There’s nothing that digital addicts hate more than being told they need to pay closer attention to real life.
In a recent screed titled “It Would Be Great if Celebrities Could Stop Talking About the Joys of ‘Unplugging,’” Slate blogger Heather Schwedel complained that comedian Aziz Ansari’s declaration of independence from the internet in a GQ magazine interview amounts to a form of snobbery.
The smugness she imagines coming from those who choose to wean themselves off electronic devices is along the lines of: “Oh, you think you’re better than me? You think you’re better than looking at memes and double-tapping your friends’ pictures of dessert?”
To be fair, Ansari has been writing and performing about the miscommunication, anxiety and brain drain that result from being tied to a phone at all hours. And his GQ interview was not braggy and it spurred several pro and con quit-the-internet think pieces because he made this important point about paper’s capacity to improve focus: “I’m reading, like, three books right now. I’m putting something in my mind. It feels so much better than just reading the internet and not remembering anything.”
It’s not exactly a provocative stance.
Years of research have suggested various differences in reading online versus in print, many of which have come down on the side of paper for better comprehension when engaging in “close reading,” i.e., detailed critical analysis of a text.
Indeed, a recent survey of 25 years of some 800 studies on the subject has concluded that at very early ages -- and when reading light material, superficially -- the format doesn’t matter much.
But when it’s necessary to go deeper than merely familiarizing yourself with the main points of a text, particularly one that is lengthy, paper may be better. This is because of the brain’s ability to anchor information in the physical locations of concepts on a printed page that a hand manipulates as the eye processes the words.
This hand-eye connection is important -- many studies have credited the physical act of writing by hand with more thoroughly imprinting information in the mind by activating regions of the brain related to retention and goal achievement.
To this point, research published in the February 2017 issue of the Economics of Education Review found that students at the United States Military Academy who were prohibited from using internet-enabled devices for note-taking during class were likelier to score higher on their final exams than those free to use tablets and laptops.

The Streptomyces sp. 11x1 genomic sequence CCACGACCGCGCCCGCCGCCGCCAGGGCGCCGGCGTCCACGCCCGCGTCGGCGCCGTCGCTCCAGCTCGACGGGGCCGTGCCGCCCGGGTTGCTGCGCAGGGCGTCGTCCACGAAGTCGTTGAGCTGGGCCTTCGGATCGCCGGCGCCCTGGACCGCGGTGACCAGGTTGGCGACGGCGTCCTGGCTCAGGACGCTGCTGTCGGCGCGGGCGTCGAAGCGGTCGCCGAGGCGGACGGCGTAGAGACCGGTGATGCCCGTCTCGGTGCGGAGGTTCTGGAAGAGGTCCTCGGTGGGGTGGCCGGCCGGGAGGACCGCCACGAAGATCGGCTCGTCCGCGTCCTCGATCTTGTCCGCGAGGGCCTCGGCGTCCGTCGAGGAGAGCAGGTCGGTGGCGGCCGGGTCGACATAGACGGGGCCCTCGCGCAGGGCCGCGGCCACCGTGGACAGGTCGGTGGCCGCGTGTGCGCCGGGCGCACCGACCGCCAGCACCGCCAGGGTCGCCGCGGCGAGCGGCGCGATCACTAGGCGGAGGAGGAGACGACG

In their discussion of the pros and cons of making technology available to 21st-century students, the researchers cited this little-discussed fact: “In K-12 schools, where students do not typically take lecture notes, a growing body of research has found no positive impact [on student achievement] of expanded computer or internet access.”
They strain to underscore that they “do not claim that all computer use in the classroom is harmful. Exercises where computers or tablets are deliberately used may, in fact, improve student performance. Rather, our results relate to classes where using computers or tablets for note-taking is optional.”
In other words, unless you are being meticulous in the specific use of a tool that can be used for learning, you risk having the tool become a distraction.
It’s plainly easier and faster to take dictation on a laptop -- and check your social media feeds while there’s a lull -- than to concentrate fully on information that is being presented and then synthesize a summary in your own words via paper and pen.
But who cares how efficient an action is when it’s not helping you achieve your goals?
It is possible that the difficulties of our modern lives -- and the politics, rancor and fake Instagram perfection that feed our daily media diets -- are soothed by the dopamine hit that our brains get from checking to see if new messages or crazy headlines have arrived.
But though our electronic companions may ease us through chaotic lives, they also distract us from the difficult tasks at hand, many of which are well worth the opportunity cost of one more quick check of Twitter or a newsfeed.
Digital addicts, take heart: You don’t need to quit the internet to benefit greatly from more time away from your devices. Just try it for a few minutes a day and see how it goes. In fact, as soon as you finish reading this column, treat yourself to some silence.
Esther Cepeda’s email address is email@example.com.